- Marine Le Pen's Front National extreme-right party came top in France's European elections
- This is a historic achievement for the daughter of the party's founder, writes Agnes Poirier
- France's political class, commentators had never thought such thing possible, she writes
- Poirier: A collapse of national trust in the traditional Right and Left parties is revealed
The headlines scream: "Political tsunami," "earthquake" and "big bang."
European elections may have taken place in 28 different countries, but the results in just one of them proved the big story of the night. Who and what are we talking about? Marine Le Pen's Front National extreme-right party came top in France's European elections, with 25.41% of the vote. This is a historic achievement for the 46-year-old daughter of Jean-Marie Le Pen, the party's founder.
And if the newspaper headlines are to be believed, the consequences of that particular vote are going to be felt for a very long time, both nationally and internationally.
Listening to French radio and television through the night, there was no doubt that France's whole political class and commentators had never thought such thing possible, at least not on that scale. Some even succumbed to slight hysteria, live on French airwaves, including Laurent Wauquiez, France's former minister for European affairs, who advocated, quite simply, a return to the EU made only of its founding member states -- France, Germany, Italy, the Netherlands, Luxembourg, Belgium -- plus Spain. From a Union of 28 countries back to a "hardcore" of seven.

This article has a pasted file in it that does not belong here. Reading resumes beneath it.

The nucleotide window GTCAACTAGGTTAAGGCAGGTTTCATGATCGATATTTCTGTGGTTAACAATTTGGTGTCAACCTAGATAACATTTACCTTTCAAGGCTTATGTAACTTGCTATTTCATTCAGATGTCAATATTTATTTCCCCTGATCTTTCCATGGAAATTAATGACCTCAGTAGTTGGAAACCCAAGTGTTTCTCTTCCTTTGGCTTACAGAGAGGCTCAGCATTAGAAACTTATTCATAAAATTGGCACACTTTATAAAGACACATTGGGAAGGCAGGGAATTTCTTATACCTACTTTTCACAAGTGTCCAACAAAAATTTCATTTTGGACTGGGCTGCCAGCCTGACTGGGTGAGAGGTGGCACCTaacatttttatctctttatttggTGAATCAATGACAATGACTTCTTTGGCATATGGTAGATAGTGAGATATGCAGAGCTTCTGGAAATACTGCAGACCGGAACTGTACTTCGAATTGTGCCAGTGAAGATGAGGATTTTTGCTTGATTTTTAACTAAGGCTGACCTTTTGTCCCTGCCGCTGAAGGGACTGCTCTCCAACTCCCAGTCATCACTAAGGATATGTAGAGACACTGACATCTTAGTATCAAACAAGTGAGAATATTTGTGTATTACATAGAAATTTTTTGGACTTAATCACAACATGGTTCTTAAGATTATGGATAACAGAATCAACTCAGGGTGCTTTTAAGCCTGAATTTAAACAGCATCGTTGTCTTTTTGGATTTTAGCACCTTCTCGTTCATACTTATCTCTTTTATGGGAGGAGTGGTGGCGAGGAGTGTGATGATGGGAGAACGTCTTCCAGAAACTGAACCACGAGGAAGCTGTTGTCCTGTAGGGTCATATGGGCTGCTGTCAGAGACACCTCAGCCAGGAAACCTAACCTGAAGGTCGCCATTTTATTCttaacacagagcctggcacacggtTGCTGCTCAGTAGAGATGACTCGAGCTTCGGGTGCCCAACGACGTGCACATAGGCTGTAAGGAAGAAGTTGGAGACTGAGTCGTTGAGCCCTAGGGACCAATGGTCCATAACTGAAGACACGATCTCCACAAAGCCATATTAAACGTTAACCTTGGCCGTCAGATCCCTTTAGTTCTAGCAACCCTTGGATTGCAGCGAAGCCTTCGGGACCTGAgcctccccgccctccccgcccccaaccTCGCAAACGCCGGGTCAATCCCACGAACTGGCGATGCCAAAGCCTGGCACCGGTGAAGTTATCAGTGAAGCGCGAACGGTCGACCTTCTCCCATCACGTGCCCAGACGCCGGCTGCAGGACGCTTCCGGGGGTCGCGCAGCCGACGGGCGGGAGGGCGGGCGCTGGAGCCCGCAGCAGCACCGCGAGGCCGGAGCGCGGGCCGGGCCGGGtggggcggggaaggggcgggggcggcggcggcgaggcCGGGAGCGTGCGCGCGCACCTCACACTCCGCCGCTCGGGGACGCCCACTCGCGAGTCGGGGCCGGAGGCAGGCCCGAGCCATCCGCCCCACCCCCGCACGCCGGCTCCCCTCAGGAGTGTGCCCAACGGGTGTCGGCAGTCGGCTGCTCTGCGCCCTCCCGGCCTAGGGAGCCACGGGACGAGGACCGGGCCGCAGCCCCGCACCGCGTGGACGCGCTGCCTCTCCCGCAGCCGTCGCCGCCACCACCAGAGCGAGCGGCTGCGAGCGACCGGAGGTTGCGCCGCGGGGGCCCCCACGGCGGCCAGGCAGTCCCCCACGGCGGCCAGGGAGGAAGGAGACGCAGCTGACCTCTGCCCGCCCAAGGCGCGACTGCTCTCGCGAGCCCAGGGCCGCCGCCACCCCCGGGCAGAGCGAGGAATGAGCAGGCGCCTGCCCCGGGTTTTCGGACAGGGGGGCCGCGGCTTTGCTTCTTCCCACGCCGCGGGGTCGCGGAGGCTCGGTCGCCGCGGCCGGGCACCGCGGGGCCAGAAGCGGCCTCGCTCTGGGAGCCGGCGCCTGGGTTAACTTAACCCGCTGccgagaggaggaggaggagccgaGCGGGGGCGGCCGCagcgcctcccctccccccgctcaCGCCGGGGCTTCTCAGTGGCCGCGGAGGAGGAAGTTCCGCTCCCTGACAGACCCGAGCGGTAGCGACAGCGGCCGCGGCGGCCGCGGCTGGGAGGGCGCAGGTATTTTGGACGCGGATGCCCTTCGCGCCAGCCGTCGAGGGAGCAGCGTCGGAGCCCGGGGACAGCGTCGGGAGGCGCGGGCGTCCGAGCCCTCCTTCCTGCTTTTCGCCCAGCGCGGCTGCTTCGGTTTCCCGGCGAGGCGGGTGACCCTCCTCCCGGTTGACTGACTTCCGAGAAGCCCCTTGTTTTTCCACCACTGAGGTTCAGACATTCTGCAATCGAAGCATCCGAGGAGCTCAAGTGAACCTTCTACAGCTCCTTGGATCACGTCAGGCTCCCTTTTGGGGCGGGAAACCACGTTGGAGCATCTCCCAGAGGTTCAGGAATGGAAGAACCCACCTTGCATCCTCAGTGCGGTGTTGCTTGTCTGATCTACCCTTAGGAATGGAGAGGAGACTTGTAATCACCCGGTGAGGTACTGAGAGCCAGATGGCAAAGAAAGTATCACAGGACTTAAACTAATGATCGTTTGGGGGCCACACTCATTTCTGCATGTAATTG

A few days before the vote, in an open letter published both in German and French, in Die welt and Le Point, former president Nicolas Sarkozy proposed that Europe should be divided up into three zones, with an end to the Schengen Agreement, which allows freedom of movement without passports between member states. It felt like panic; it was panic.
Le Pen's triumph reveals the collapse of national trust in the traditional Right and Left parties which have governed France for three generations since the beginning of the Fifth Republic in 1958. Sarkozy's UMP party only managed to take 20.77% of the vote, while President Hollande's Socialist Party only attracted 13.97%. Centrists at 9.81% and Greens with 8.89% seem almost irrelevant.
While President Hollande has convened a crisis cabinet meeting at the Elysées Palace in order to prepare the next EU Council meeting in Brussels, a lot of people are left asking why a quarter of the French electorate cast their ballot in favor of the extreme right. Exit polls carried out by Harris Interactive suggest that anti-European sentiment is actually not the main reason. Domestic concerns always loom large in European elections. Only 22% of Le Pen voters say that they want out of the EU, according to the polls. The two main reasons cited are: "We need change" (43%) and "this is a protest against traditional parties of government" (37%.)
So, if this is not about Europe, after all, should President Hollande dissolve the National Assembly, as Marine Le Pen demanded? Should he resign? Two very unlikely scenarios but then, another question follows: What about the next presidential elections? A poll conducted immediately after the results on Sunday evening revealed that a majority of the French people wanted neither François Hollande nor Nicolas Sarkozy to run for presidency.
A little like in Italy where Italians gave a vote of confidence to Matteo Renzi (a man who has never been in government, is still untainted, and therefore represents "change") France is in search of fresh and untarnished politicians whose names have never appeared in scandals of any sort. It is no surprise to see that Manuel Valls, the recently-appointed French prime minister, feeling still rather new in the job, is one the most popular politicians in France. Marine Le Pen, although belonging to a family dynasty and to France's political establishment, also benefits from popularity only enjoyed by politicians who haven't been tarnished by government.
In other words, French voters want politics to be reinvented by a new generation. This, of course, may prove totally illusory, or the lightning bolt the French political class needs.